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Includes the Role of the Internet in GIS Development and Delivery

Groundbreaking Book Investigates the Foundations, Issues, and Uses of GIS

There are at least a dozen introductory textbooks on GIS. Most of them were written from a 20th century perspective, with what is increasingly seen as an overly technical book cover for Geographic Information Systems and Sciencefocus. The brand new Geographic Information Systems and Science by Paul Longley, Michael Goodchild, David Maguire, and David Rhind breaks new ground in many important areas.

Geographic Information Systems and Science discusses in equal measure scientific foundations (GIScience), technological issues (GISystems), and how GIS is embedded and used in the real world (GIStudies). To get some inkling of what these different perspectives can bring, consider three contrasting perspectives of a coastline:

  • GIScience—How long is the coastline of Norway, when measured at a range of geographic scales?
  • GISystems—What type of data structure can most efficiently represent Norway's coastline in a GIS database?
  • GIStudies—How can the coastal zone best be managed to meet diverse (and sometimes competing) needs of tourism, transportation, and local service provision?

Geographic Information Systems and Science takes on board the Internet revolution and investigates the role of the Internet in GIS development, delivery, and use. Rather than ghettoize the Internet in a single chapter, its influence pervades almost every chapter. There is everything from the history of GIS on the Internet to the impact of the Net in online community planning projects, to the Internet as a resource for finding more about GIS principles and practice.

Because GIS in the real world is all about solving real application problems, the book is laced with case studies chosen from around the globe about, for example, local government tax assessment, network logistics, environmental modeling, utility asset management, and retail store location analysis. There are also many short essays about people in GIS and their key contributions to the subject.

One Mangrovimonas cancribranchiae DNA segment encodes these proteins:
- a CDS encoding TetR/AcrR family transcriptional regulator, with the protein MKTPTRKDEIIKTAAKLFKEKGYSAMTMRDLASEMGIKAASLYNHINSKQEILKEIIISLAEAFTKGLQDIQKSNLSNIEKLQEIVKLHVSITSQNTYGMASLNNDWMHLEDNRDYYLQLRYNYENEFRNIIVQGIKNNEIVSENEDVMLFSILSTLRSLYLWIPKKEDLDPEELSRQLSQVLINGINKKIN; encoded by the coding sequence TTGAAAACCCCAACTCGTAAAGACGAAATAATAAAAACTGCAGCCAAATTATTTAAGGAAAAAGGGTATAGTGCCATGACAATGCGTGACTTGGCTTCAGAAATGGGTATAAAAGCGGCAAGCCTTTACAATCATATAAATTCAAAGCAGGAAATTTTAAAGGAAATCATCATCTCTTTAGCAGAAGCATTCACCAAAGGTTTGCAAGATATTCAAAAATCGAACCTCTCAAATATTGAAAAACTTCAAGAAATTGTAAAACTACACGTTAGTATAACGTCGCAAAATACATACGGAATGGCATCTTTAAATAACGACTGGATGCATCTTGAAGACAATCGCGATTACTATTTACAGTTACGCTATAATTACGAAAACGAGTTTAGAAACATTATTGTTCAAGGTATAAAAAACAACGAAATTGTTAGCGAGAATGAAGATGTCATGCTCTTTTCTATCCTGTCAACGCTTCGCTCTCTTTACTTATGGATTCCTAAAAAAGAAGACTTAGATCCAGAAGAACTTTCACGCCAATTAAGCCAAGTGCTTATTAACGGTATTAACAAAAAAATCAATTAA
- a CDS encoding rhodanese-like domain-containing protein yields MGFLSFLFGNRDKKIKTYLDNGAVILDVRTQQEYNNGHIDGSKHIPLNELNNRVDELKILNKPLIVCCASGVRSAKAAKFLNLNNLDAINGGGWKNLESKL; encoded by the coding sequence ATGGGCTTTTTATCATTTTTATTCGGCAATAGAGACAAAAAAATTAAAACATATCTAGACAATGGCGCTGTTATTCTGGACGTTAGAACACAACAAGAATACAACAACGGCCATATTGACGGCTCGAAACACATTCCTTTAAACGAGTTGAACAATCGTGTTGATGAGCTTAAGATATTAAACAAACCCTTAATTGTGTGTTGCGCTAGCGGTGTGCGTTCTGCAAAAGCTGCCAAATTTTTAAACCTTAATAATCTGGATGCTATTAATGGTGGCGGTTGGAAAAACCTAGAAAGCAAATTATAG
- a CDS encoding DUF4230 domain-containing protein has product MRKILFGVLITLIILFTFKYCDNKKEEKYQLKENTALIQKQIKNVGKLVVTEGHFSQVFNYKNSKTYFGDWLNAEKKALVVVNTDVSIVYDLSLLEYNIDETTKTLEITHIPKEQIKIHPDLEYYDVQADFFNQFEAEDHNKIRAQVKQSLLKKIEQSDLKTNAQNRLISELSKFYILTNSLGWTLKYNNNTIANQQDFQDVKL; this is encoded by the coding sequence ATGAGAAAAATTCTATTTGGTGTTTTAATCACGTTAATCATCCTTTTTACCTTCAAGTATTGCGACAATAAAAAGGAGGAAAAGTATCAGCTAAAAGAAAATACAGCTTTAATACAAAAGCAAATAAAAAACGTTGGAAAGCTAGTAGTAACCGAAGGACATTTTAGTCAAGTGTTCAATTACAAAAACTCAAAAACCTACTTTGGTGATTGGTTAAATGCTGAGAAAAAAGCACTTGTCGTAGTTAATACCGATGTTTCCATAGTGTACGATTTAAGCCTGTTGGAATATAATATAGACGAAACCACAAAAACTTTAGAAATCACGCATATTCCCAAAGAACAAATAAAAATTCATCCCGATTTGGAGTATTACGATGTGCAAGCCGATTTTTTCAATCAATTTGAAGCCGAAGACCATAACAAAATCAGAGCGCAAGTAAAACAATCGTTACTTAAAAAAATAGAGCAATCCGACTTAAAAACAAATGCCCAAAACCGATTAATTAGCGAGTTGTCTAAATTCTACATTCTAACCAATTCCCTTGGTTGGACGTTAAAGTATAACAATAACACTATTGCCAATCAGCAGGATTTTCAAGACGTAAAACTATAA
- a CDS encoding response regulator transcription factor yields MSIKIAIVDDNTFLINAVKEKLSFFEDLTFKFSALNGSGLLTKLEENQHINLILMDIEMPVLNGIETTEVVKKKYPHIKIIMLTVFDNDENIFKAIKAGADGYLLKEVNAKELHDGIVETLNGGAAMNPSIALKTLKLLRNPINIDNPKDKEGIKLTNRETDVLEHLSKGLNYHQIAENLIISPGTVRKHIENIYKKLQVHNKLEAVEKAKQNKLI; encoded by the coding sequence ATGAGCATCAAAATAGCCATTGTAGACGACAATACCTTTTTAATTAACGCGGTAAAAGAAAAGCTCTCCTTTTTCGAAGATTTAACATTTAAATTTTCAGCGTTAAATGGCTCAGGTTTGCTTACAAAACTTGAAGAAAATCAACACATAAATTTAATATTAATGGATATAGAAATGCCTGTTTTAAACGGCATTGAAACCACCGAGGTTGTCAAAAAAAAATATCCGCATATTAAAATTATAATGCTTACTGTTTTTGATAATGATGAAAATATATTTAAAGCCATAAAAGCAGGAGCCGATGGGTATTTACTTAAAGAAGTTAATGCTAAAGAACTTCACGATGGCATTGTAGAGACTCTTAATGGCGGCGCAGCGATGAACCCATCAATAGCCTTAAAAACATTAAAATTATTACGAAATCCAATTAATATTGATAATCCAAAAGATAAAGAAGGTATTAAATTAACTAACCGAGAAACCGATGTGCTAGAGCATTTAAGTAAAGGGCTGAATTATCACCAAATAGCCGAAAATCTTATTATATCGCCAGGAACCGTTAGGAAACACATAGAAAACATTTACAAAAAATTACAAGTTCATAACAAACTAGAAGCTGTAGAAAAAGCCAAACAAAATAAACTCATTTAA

Perhaps a first for GIS textbooks is the extensive treatment of management issues. This includes both the use of GIS in management and the management of GIS. The authors recognize that management is a critical but often neglected aspect of GIS. What is the best way to be successful in acquiring and implementing a GIS? To ensure that you stay in Business, how do you minimize risks, understand local and international law, and nurture and grow your GIS?

Geographic Information Systems and Science itself is but one part of a still greater learning resource. Each chapter contains links to virtual support material, including Web-based further reading, and sites with complementary ideas, case studies, and data sources. The book has its own Web site ( that lists all the hundreds of URLs referenced as well as a list of acronyms, further reading, and updates and corrections. Also at the site are freely accessible copies of most of the chapters in the first book produced by the team—Geographical Information Systems: Principles and Applications (Longman, 1991)—as well as instructors' manuals for educators and trainers.

A very significant feature of Geographic Information Systems and Science is the linkage to the Esri Virtual Campus (Esri Training and Education). The Virtual Campus has a new module called "Turning Data into Information," by the four authors, specifically about material in the book. Additionally, there are extensive cross linkages between the book and other Virtual Campus courses. Students can now use the book and the campus as an integrated part of their GIS education.

Especially of interest to Esri users is the fact that much of the material provides useful background to an understanding of ArcGIS 8.1 and is complementary to several other Esri Press books, such as Modeling Our World by Michael Zeiler. There are chapters on the nature of geographic data, geographic representation, georeferencing, error and uncertainty, databases, data collection, data modeling, visualization and cartography, GIS software, and g-Business.

According to Esri President Jack Dangermond, "Geographic Information Systems and Science is a great contribution to our understanding of the evolution of GIS by the leading international team of authors." David Maguire, Esri director of products, adds, "At the outset, our goal was to present a modern view of GIS that reflected how it was used in the real world and to provide an enriching and complete educational experience integrating digital and printed media."

Geographic Information Systems and Science (2001) by Paul A. Longley, Michael F. Goodchild, David J. Maguire, and David W. Rhind is published by John Wiley and Sons Ltd., Chichester, and Esri Press (ISBN 0-471-89275-0) and is available from the Esri GIS Store at

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